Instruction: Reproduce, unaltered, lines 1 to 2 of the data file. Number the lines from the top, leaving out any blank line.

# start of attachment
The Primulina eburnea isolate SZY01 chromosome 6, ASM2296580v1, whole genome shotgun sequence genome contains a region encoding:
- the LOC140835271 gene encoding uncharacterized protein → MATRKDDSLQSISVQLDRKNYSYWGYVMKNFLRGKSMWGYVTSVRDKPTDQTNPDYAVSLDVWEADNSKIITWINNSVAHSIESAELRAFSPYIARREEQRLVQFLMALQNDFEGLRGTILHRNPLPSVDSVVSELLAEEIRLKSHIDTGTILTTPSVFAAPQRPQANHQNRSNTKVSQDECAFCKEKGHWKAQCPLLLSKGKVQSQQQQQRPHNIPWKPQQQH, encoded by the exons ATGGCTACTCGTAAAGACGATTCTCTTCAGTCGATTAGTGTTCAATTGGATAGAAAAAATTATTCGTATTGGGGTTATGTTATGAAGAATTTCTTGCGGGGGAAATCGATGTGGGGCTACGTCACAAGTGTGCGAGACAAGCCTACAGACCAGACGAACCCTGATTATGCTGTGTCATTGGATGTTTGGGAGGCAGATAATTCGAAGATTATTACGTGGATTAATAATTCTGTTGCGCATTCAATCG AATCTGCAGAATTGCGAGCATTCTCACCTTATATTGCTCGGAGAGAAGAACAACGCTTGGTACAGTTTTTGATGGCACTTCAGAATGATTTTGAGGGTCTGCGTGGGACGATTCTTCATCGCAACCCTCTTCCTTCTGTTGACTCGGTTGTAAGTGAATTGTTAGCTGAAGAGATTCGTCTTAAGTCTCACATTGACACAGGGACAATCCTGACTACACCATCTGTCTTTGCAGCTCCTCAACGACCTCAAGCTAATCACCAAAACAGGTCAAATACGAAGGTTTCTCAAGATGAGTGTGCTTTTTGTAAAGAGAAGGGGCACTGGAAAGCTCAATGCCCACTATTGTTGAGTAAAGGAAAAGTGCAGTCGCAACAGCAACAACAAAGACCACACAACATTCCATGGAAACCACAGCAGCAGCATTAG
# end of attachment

The Primulina eburnea isolate SZY01 chromosome 6, ASM2296580v1, whole genome shotgun sequence genome contains a region encoding:
- the LOC140835271 gene encoding uncharacterized protein → MATRKDDSLQSISVQLDRKNYSYWGYVMKNFLRGKSMWGYVTSVRDKPTDQTNPDYAVSLDVWEADNSKIITWINNSVAHSIESAELRAFSPYIARREEQRLVQFLMALQNDFEGLRGTILHRNPLPSVDSVVSELLAEEIRLKSHIDTGTILTTPSVFAAPQRPQANHQNRSNTKVSQDECAFCKEKGHWKAQCPLLLSKGKVQSQQQQQRPHNIPWKPQQQH, encoded by the exons ATGGCTACTCGTAAAGACGATTCTCTTCAGTCGATTAGTGTTCAATTGGATAGAAAAAATTATTCGTATTGGGGTTATGTTATGAAGAATTTCTTGCGGGGGAAATCGATGTGGGGCTACGTCACAAGTGTGCGAGACAAGCCTACAGACCAGACGAACCCTGATTATGCTGTGTCATTGGATGTTTGGGAGGCAGATAATTCGAAGATTATTACGTGGATTAATAATTCTGTTGCGCATTCAATCG AATCTGCAGAATTGCGAGCATTCTCACCTTATATTGCTCGGAGAGAAGAACAACGCTTGGTACAGTTTTTGATGGCACTTCAGAATGATTTTGAGGGTCTGCGTGGGACGATTCTTCATCGCAACCCTCTTCCTTCTGTTGACTCGGTTGTAAGTGAATTGTTAGCTGAAGAGATTCGTCTTAAGTCTCACATTGACACAGGGACAATCCTGACTACACCATCTGTCTTTGCAGCTCCTCAACGACCTCAAGCTAATCACCAAAACAGGTCAAATACGAAGGTTTCTCAAGATGAGTGTGCTTTTTGTAAAGAGAAGGGGCACTGGAAAGCTCAATGCCCACTATTGTTGAGTAAAGGAAAAGTGCAGTCGCAACAGCAACAACAAAGACCACACAACATTCCATGGAAACCACAGCAGCAGCATTAG